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Genetic modification strains old food and drug laws

In the emotionally charged battle over the safety and appropriateness of genetically modified foods, people on both sides agree that the way the government oversees genetically modified plants and animals is patchy, inconsistent and at times just plain bizarre.

Soon, analysts say, the system may be stretched to the breaking point. That could leave many genetically modified crops unregulated — a worry for those who fear environmental and safety risks or who believe that government vetting is key for broad public acceptance.

"It's a bit of a mess," said Jennifer Kuzma, a science policy expert at the Humphrey School of Public Affairs at the University of Minnesota.

The web of regulations used to govern genetically engineered species draws on more than 10 laws, all written for other purposes. Some were crafted to address issues such as tainted drugs, wheat spiked with sawdust and pollution by industrial chemicals.

The results can be odd.

Atlantic salmon that grow quickly thanks to a growth hormone gene from another salmon species are deemed "new animal drugs" because the Food and Drug Administration decided to regulate genetically engineered animals under the Food, Drug and Cosmetic Act of 1938.

A cotton plant that makes insect-killing proteins with the help of a gene from a soil bacterium is a pesticide in the eyes of the Environmental Protection Agency, which regulates the crop under the Federal Insecticide, Fungicide and Rodenticide Act of 1972.

In what some critics deem the biggest contortion, many genetically modified crops are classified as "potential plant pests" so that the U.S. Department of Agriculture may preside over them through the Federal Plant Pest Act of 1957 — even though the key traits added to the plants have nothing to do with pests.

Some crops are regulated by more than one agency: A corn plant engineered to kill insects, for example, is reviewed by the EPA and USDA and also gets a voluntary assessment from the FDA.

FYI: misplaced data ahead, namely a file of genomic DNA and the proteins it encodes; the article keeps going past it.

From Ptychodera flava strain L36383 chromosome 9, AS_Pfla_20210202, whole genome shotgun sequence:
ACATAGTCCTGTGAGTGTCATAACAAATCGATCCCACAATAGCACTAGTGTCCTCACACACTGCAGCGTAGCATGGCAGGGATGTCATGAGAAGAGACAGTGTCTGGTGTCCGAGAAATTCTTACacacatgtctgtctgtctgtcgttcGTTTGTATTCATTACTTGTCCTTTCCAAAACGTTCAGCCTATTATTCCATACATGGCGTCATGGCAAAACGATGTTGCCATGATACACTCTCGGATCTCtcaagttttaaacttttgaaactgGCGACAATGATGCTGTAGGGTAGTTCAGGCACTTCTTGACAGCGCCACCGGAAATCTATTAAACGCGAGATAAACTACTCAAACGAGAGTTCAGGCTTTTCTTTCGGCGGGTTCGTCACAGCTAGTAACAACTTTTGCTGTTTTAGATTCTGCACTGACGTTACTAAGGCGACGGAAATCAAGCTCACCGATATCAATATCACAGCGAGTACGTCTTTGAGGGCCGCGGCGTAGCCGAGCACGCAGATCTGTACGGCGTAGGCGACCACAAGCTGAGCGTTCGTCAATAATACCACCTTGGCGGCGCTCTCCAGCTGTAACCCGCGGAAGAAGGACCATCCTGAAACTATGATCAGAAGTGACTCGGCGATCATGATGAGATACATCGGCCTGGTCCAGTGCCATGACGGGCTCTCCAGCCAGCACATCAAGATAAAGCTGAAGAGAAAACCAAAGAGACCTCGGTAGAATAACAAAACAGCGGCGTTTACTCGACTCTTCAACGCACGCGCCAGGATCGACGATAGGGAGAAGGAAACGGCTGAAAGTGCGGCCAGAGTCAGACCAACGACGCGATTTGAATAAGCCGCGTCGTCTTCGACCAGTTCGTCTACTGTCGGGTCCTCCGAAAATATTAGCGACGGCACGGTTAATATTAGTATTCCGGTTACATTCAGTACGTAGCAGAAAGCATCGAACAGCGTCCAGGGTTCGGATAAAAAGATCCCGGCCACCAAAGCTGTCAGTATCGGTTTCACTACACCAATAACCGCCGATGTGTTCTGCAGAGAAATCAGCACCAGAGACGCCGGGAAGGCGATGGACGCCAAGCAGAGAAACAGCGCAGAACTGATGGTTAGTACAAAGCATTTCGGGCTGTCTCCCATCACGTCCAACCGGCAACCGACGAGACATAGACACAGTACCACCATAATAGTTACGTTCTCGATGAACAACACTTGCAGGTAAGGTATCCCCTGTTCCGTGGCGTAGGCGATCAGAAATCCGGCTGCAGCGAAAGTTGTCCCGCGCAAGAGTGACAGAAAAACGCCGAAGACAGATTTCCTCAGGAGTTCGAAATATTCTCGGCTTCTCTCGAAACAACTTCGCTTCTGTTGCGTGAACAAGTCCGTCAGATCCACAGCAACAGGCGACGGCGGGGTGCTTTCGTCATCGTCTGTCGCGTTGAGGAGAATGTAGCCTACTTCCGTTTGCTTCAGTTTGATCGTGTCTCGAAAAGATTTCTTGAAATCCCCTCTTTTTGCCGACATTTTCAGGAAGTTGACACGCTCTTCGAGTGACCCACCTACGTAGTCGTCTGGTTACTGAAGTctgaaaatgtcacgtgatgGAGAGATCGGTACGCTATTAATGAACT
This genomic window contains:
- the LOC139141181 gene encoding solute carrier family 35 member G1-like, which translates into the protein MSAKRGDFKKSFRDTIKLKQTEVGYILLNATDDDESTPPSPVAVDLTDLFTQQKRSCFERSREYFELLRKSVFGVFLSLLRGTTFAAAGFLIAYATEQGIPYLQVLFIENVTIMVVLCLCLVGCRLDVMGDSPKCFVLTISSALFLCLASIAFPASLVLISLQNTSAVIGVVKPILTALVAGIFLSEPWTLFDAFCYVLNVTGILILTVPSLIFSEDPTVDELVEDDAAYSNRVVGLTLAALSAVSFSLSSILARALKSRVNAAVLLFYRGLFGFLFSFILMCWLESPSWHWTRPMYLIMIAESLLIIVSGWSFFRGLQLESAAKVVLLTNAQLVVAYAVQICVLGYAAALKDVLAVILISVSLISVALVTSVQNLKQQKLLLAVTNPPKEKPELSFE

Industry executives, consumer advocates and biotechnology analysts all find fault with the system, though they often disagree about what is wrong and how it should be fixed. Some feel this talk of a fish that's a drug and corn that's a pest does little to instill confidence in consumers, many of whom are deeply suspicious of genetic engineering to begin with.

"This convolution makes people lose faith in the system," Kuzma said. "They just go, 'Well, that's silly.'"

Faith is further eroded, Kuzma and others said, because most genetically modified crops are not required to go through an FDA safety review. Companies have voluntarily shared safety data with the FDA for all genetically modified crops now grown in the U.S., but Andrew Kimbrell, executive director of the Washington, D.C.-based Center for Food Safety, says, "There should be mandatory testing." His organization has sued the government over its handling of the crops.

People have tinkered with the DNA in plants and animals since agriculture's early days by breeding varieties and selecting desired traits like heftier grain yields, more succulent meat or resistance to a disease-causing fungus. But these traditional methods, which are not regulated in the U.S., are imprecise. And they have limits: By and large, breeders can work only with genes that already exist in the species they're trying to improve.

The rise of genetic engineering — in which specific genes are inserted into the DNA of a plant, animal or microbe — changed all that. Genes can come from any species, adding traits that never existed in a pig, say, or a corn plant.

The new gene must be active, so scientists attach it to a piece of DNA that serves as an "on" switch. In plants, this often comes from a virus that infects cauliflower.

The gene must then be moved into cells. For this job, scientists often use bits of DNA obtained from a bacterium that infects plants and creates a disease called crown gall.

These DNA pieces don't harm plants. But because they come from a virus and a bacterium that do, the USDA decided it could use plant-pest laws to oversee genetically modified crops created this way. The decision amounted to "a scientific and legal fiction to get most of the crops regulated," said Gregory Jaffe, director of the biotechnology project for the Washington, D.C.-based Center for Science in the Public Interest.

The patchwork system emerged after 1986, when the Reagan administration decided no new regulations were needed because genetic engineering didn't pose any unique risks compared with traditional plant breeding. The thinking was that what mattered was what you ended up with, not how you got there.


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